he nurses could think of. They could not have been unsuitable, for it throve wonderfully, and was pronounced by all the ship's company as fine a child as ever was seen.
"Have you been and had a look at Molly Freeborn's baby?" asked Dick Tarbrush of his messmate, Tom Buntline. "Do now, then. Such a pretty young squeaker. Bless you, it'll do your heart good. He's quite a hangel."
Similar remarks were made, one to the other, by the men; and one by one, or sometimes a dozen of them together, would come into the women's cabin to have a look at the baby, and then they would stand in a circle round him, with their hands on their hips or behind them, afraid to touch it, their pigtails stuck out as they bent down, their huge beards, and whiskers, and pendent lovelocks forming a strong contrast to the diminutive, delicate features of the infant, who might, notwithstanding, one day be expected to grow up similar in all respects to one of them.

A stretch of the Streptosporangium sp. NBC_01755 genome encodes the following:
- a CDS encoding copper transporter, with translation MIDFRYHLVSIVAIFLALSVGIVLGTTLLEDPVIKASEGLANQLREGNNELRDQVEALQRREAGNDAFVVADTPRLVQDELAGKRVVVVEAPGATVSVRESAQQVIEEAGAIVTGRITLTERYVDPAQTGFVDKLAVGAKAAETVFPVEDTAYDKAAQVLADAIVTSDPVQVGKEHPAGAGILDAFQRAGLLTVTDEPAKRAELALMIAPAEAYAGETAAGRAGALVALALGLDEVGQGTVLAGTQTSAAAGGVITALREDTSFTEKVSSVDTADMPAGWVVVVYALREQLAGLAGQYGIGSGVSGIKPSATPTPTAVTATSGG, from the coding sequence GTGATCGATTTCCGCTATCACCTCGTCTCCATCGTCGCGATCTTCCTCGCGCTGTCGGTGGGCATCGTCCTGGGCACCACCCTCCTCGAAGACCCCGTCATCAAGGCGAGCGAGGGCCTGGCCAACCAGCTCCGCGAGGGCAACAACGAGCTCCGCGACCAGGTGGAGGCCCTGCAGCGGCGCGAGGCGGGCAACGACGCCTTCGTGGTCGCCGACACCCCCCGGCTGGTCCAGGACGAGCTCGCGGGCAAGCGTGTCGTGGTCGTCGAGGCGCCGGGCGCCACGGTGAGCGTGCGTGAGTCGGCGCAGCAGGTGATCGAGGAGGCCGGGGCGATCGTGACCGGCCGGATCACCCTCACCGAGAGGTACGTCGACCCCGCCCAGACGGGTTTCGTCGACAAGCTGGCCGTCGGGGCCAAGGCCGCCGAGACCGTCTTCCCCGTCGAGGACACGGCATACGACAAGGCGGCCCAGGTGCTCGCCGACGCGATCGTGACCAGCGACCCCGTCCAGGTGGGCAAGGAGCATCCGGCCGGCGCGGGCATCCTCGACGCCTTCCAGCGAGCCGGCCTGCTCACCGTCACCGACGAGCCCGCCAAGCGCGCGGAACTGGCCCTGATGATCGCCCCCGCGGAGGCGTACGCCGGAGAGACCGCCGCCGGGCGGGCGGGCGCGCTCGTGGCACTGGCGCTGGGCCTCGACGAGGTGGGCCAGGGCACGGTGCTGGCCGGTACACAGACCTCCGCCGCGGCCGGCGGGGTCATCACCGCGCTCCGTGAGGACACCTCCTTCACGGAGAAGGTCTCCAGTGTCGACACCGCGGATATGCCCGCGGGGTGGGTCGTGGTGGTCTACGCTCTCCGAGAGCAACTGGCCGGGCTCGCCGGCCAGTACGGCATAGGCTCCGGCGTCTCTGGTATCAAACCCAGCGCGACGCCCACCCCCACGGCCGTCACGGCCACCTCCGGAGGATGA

After the gale, the Terrible encountered head w